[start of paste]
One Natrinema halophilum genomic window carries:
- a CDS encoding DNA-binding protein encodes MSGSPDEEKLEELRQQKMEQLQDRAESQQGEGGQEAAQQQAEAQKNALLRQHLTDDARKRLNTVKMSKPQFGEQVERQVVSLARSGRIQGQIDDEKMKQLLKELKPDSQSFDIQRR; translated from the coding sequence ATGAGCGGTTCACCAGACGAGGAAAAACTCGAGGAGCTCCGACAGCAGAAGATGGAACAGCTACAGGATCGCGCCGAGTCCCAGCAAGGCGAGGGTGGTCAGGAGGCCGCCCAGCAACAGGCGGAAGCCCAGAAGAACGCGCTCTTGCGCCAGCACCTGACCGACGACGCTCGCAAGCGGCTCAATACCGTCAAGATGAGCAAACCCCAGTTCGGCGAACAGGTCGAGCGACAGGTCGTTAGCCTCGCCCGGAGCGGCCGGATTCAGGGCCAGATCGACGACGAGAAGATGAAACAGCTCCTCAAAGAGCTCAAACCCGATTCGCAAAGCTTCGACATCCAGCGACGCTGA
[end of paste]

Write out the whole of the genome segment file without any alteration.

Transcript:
One Natrinema halophilum genomic window carries:
- a CDS encoding DNA-binding protein encodes MSGSPDEEKLEELRQQKMEQLQDRAESQQGEGGQEAAQQQAEAQKNALLRQHLTDDARKRLNTVKMSKPQFGEQVERQVVSLARSGRIQGQIDDEKMKQLLKELKPDSQSFDIQRR; translated from the coding sequence ATGAGCGGTTCACCAGACGAGGAAAAACTCGAGGAGCTCCGACAGCAGAAGATGGAACAGCTACAGGATCGCGCCGAGTCCCAGCAAGGCGAGGGTGGTCAGGAGGCCGCCCAGCAACAGGCGGAAGCCCAGAAGAACGCGCTCTTGCGCCAGCACCTGACCGACGACGCTCGCAAGCGGCTCAATACCGTCAAGATGAGCAAACCCCAGTTCGGCGAACAGGTCGAGCGACAGGTCGTTAGCCTCGCCCGGAGCGGCCGGATTCAGGGCCAGATCGACGACGAGAAGATGAAACAGCTCCTCAAAGAGCTCAAACCCGATTCGCAAAGCTTCGACATCCAGCGACGCTGA